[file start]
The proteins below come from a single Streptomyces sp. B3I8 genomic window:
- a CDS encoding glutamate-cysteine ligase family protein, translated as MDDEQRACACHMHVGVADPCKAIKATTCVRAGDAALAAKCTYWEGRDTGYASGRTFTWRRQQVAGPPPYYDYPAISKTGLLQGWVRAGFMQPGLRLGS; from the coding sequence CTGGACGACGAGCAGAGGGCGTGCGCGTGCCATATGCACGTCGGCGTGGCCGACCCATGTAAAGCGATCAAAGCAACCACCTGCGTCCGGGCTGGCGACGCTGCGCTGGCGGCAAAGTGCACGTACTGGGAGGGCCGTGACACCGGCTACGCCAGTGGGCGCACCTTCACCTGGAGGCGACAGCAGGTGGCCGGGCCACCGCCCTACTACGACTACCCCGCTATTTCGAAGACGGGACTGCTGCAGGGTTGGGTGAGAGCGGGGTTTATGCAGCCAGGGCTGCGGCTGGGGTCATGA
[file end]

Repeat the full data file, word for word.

The proteins below come from a single Streptomyces sp. B3I8 genomic window:
- a CDS encoding glutamate-cysteine ligase family protein, translated as MDDEQRACACHMHVGVADPCKAIKATTCVRAGDAALAAKCTYWEGRDTGYASGRTFTWRRQQVAGPPPYYDYPAISKTGLLQGWVRAGFMQPGLRLGS; from the coding sequence CTGGACGACGAGCAGAGGGCGTGCGCGTGCCATATGCACGTCGGCGTGGCCGACCCATGTAAAGCGATCAAAGCAACCACCTGCGTCCGGGCTGGCGACGCTGCGCTGGCGGCAAAGTGCACGTACTGGGAGGGCCGTGACACCGGCTACGCCAGTGGGCGCACCTTCACCTGGAGGCGACAGCAGGTGGCCGGGCCACCGCCCTACTACGACTACCCCGCTATTTCGAAGACGGGACTGCTGCAGGGTTGGGTGAGAGCGGGGTTTATGCAGCCAGGGCTGCGGCTGGGGTCATGA